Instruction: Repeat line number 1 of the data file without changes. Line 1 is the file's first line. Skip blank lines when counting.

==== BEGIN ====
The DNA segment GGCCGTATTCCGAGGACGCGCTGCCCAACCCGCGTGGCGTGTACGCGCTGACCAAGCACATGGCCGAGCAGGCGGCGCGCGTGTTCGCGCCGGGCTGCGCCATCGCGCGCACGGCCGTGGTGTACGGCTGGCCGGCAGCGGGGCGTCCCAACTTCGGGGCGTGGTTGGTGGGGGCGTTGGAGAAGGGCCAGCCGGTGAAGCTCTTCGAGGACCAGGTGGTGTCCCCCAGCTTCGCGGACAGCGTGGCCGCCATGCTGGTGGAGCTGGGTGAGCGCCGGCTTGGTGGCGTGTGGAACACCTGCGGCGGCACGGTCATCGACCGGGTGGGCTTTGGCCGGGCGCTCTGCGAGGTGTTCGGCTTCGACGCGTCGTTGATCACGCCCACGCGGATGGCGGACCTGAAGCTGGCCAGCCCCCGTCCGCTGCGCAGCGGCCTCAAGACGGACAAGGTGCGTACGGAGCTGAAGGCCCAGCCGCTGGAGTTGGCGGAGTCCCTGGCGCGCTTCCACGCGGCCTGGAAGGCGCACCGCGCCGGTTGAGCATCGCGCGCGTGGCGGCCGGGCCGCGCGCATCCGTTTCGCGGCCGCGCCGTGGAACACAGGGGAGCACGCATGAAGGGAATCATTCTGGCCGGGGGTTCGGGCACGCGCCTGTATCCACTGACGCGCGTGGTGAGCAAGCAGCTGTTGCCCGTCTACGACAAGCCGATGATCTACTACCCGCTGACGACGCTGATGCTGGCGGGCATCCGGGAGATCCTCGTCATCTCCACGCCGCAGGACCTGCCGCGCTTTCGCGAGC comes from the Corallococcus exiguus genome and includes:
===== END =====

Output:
The DNA segment GGCCGTATTCCGAGGACGCGCTGCCCAACCCGCGTGGCGTGTACGCGCTGACCAAGCACATGGCCGAGCAGGCGGCGCGCGTGTTCGCGCCGGGCTGCGCCATCGCGCGCACGGCCGTGGTGTACGGCTGGCCGGCAGCGGGGCGTCCCAACTTCGGGGCGTGGTTGGTGGGGGCGTTGGAGAAGGGCCAGCCGGTGAAGCTCTTCGAGGACCAGGTGGTGTCCCCCAGCTTCGCGGACAGCGTGGCCGCCATGCTGGTGGAGCTGGGTGAGCGCCGGCTTGGTGGCGTGTGGAACACCTGCGGCGGCACGGTCATCGACCGGGTGGGCTTTGGCCGGGCGCTCTGCGAGGTGTTCGGCTTCGACGCGTCGTTGATCACGCCCACGCGGATGGCGGACCTGAAGCTGGCCAGCCCCCGTCCGCTGCGCAGCGGCCTCAAGACGGACAAGGTGCGTACGGAGCTGAAGGCCCAGCCGCTGGAGTTGGCGGAGTCCCTGGCGCGCTTCCACGCGGCCTGGAAGGCGCACCGCGCCGGTTGAGCATCGCGCGCGTGGCGGCCGGGCCGCGCGCATCCGTTTCGCGGCCGCGCCGTGGAACACAGGGGAGCACGCATGAAGGGAATCATTCTGGCCGGGGGTTCGGGCACGCGCCTGTATCCACTGACGCGCGTGGTGAGCAAGCAGCTGTTGCCCGTCTACGACAAGCCGATGATCTACTACCCGCTGACGACGCTGATGCTGGCGGGCATCCGGGAGATCCTCGTCATCTCCACGCCGCAGGACCTGCCGCGCTTTCGCGAGC comes from the Corallococcus exiguus genome and includes: